Hamline News

A Hamline Degree Builds Bridges..and More


In the fall of 2012, Jonathan Curry MPA ’15 had reached a professional crossroads.

He arrived in Minnesota unemployed, he was drifting in terms of his career track, and he was looking for positive change.

Curry knew he wanted a postgraduate degree, and had a good idea of where he wanted to go with his life and career. But coming to Hamline University to obtain a master’s degree in public administration changed those goals — and changed Curry along the way.

“I graduated from Luther College in 2006,” Curry said. “The job market wasn’t great. I had applied for probably 20–30 jobs in the Twin Cities, Madison, everywhere. But the moment I came to Hamline, things started changing.”

The first thing that changed was Curry’s mindset.

“The number one thing is that when I came to Hamline I said I’d get a public administration degree at some level to become a public administrator or a city manager, but really I ended up going the opposite track,” he said. “I thought I would work for the government but it turns out that I am working with the government instead. I build relationships with state agencies to do not only advocacy but education on products and services.”

Curry’s new track led him to several new jobs, but his two most recent positions show how an education grounded in the right principles can help serve a greater good.

One of those jobs was as managing director of the Geosynthetic Materials Association, an advocacy group representing manufacturers and distributors with a special emphasis on using sustainable and earth-friendly materials for construction.

“You have to design for the future,” Curry said. “If you’re designing a road to last 40 years instead of 20 and going through a materials selection process to be sure you’re using materials that are good for the environment.”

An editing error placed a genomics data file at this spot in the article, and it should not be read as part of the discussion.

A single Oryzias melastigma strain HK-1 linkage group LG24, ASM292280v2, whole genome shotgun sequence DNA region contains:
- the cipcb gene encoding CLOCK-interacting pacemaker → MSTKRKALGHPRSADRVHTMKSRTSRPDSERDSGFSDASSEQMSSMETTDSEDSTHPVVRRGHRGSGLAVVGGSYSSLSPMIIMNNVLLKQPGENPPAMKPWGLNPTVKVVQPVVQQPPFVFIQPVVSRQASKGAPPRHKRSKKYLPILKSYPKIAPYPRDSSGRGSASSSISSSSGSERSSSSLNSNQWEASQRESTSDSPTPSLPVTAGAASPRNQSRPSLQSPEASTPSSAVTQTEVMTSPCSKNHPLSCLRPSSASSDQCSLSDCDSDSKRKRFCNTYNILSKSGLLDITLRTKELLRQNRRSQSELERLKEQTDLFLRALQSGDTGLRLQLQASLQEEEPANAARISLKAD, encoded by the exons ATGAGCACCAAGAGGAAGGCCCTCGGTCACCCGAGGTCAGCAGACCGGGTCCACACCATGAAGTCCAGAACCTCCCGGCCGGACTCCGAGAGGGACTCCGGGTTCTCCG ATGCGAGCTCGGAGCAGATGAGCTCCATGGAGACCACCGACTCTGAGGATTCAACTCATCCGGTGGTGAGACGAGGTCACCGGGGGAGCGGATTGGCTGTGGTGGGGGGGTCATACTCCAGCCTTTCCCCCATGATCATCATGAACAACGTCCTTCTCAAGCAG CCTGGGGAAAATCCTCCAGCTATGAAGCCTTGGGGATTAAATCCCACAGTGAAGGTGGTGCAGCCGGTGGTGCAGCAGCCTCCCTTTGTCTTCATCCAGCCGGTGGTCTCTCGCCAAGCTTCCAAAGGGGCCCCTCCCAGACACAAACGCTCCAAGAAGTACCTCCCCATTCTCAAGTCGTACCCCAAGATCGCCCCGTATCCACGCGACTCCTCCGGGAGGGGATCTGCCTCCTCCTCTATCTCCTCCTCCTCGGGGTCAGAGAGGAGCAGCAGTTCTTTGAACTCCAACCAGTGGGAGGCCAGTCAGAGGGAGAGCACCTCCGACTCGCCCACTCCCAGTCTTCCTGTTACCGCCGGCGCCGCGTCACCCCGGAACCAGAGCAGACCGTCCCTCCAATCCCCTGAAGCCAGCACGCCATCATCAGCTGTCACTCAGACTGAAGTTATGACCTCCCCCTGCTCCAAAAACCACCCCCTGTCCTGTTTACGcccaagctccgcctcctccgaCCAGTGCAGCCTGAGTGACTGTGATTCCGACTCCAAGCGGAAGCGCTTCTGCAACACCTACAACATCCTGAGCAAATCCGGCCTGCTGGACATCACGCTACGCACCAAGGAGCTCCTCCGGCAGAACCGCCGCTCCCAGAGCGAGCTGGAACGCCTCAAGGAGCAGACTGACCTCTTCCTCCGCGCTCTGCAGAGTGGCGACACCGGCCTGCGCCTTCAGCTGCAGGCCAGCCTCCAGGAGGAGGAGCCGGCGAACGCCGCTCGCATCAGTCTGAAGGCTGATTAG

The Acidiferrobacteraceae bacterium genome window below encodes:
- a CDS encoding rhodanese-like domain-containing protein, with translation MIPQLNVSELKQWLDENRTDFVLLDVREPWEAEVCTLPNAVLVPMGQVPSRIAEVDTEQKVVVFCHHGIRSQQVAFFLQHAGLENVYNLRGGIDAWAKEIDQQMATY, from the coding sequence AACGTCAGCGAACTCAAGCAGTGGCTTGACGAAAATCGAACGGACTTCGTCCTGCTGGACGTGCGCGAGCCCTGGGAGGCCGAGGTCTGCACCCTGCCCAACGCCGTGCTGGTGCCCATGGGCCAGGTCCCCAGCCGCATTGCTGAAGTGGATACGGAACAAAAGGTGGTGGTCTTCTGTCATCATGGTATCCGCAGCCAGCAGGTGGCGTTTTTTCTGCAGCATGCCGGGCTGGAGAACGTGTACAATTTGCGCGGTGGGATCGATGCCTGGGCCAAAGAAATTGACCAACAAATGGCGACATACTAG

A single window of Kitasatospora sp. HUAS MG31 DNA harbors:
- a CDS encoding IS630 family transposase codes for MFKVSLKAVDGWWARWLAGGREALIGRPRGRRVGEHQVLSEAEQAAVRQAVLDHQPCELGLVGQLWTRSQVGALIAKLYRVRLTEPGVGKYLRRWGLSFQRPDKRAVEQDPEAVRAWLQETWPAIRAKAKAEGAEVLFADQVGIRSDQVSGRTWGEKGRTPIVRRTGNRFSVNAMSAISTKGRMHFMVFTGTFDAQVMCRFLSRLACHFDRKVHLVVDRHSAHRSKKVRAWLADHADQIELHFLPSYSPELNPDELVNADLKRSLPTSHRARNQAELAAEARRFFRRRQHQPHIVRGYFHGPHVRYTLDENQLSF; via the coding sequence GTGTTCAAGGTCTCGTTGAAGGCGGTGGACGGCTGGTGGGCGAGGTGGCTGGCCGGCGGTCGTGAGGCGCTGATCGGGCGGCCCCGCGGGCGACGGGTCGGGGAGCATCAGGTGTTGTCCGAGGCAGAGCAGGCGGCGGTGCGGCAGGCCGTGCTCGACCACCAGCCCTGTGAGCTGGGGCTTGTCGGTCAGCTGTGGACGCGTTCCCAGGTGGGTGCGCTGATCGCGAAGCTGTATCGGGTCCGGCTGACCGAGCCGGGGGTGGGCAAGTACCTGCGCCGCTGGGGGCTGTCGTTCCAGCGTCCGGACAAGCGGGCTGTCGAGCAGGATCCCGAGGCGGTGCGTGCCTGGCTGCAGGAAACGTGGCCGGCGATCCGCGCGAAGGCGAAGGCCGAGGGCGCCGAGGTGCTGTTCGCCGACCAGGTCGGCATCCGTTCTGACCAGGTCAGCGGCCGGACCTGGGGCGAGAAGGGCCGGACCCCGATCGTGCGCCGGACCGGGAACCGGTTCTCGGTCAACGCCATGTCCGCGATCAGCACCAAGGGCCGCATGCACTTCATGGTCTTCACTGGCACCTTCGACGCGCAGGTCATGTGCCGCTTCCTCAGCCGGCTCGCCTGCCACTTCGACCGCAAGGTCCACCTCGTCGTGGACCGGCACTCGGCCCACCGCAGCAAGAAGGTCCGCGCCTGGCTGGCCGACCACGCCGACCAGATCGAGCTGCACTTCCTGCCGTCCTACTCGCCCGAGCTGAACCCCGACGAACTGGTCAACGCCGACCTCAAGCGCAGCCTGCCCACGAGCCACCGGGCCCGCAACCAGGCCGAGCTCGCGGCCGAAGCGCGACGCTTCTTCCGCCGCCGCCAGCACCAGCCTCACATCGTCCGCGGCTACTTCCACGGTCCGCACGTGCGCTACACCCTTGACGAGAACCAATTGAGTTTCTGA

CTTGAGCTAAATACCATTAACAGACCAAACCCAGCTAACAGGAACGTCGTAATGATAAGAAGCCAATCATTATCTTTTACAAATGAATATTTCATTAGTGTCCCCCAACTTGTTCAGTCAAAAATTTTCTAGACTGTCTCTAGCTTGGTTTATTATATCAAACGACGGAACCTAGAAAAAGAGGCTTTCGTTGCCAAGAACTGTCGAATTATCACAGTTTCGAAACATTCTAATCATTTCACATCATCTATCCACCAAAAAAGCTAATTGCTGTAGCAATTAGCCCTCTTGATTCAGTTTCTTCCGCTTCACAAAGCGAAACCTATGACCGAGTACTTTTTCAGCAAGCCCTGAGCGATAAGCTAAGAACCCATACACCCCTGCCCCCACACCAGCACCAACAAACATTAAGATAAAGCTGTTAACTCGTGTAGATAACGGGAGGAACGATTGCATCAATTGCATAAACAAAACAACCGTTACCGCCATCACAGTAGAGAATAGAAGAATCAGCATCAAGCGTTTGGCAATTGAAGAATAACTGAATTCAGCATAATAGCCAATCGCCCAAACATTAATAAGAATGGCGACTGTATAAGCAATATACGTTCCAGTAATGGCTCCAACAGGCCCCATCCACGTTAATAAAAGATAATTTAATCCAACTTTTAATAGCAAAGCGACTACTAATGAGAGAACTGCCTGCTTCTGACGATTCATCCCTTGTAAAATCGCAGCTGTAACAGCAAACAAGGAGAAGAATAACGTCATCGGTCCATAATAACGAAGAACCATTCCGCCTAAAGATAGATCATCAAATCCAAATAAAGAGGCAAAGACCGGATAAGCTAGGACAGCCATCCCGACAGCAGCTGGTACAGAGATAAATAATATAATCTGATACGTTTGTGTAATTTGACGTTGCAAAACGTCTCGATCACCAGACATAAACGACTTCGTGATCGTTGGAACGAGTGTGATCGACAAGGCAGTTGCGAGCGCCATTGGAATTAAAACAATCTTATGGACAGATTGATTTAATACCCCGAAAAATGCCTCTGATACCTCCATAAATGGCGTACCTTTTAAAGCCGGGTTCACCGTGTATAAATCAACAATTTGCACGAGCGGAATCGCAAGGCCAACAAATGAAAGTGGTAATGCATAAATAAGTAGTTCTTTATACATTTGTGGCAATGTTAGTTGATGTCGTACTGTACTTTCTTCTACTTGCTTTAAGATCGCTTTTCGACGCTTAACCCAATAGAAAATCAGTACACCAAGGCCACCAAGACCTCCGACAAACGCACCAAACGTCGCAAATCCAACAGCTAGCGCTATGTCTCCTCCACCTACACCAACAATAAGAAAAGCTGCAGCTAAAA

Curry leveraged that position into his current job as executive director of the American Council of Engineering Companies of Minnesota.

“Now I’m on the structural side, where sustainability is more important,” he said.

“Designing and building structures to be more energy-efficient and environmentally friendly is important. The people who meet governmental standards are the engineers, the folks on the front line at the design stage of every project. They make sustainability goals a reality.”

“Look at the ($1.9 billion) bonding bill the state of Minnesota just passed,” he added. “A big chunk of that is horizontal construction [roadways] but also a lot in terms of water treatment, wastewater, government buildings, and they’re all designed to meet these higher standards. The designers of those projects are the people we represent.”

But, Curry still had to learn to talk to those people. That’s where Hamline came in.

“Hamline prepared me for developing and building those professional relationships,” he said. “I engaged with other professionals working in active roles, in the public and private sectors. I got this well-rounded mix of engaging nightly with active professionals. That really helped me not only hone my academic skills, but also my soft skills. I also learned how to defend my positions in debate. Hamline’s program prepared me to do that hands down.”

That helped Curry deal with engineers, who can sometimes be a difficult group to convince on a particular course of action.

“Engineers by nature are risk-averse and are held to a higher standard in their ethics to protect safety, health and welfare of the public,” he said. “If you go into the field or are engaging with a firm, these are the folks that you need to turn to when you want to make good decisions and achieve these goals. Policy folks set those goals, but they are executed by engineers and contractors.”

Curry also had fond memories for some of his Hamline faculty. “One of the most memorable I had was David Schultz,” he said. “You don’t come across people like him very often. Kris Norman-Major and Carol Becker opened up Washington, D.C. for me. They were tremendous. Getting these real-life experiences was the most important part for me. Hamline did that tremendously well.”

To say that Curry then took the ball and ran with it would be an understatement.

“Just being able to write that I was part of a graduate program on my resume opened doors,” he said. “But I’m convinced that it (Hamline) helped me, opened doors that were not open. I was down professionally and didn’t have a job, but Hamline stepped in and empowered me to fix that.”

Learn more about the Hamline Master of Public Administration program.


Written by Jeff Papas.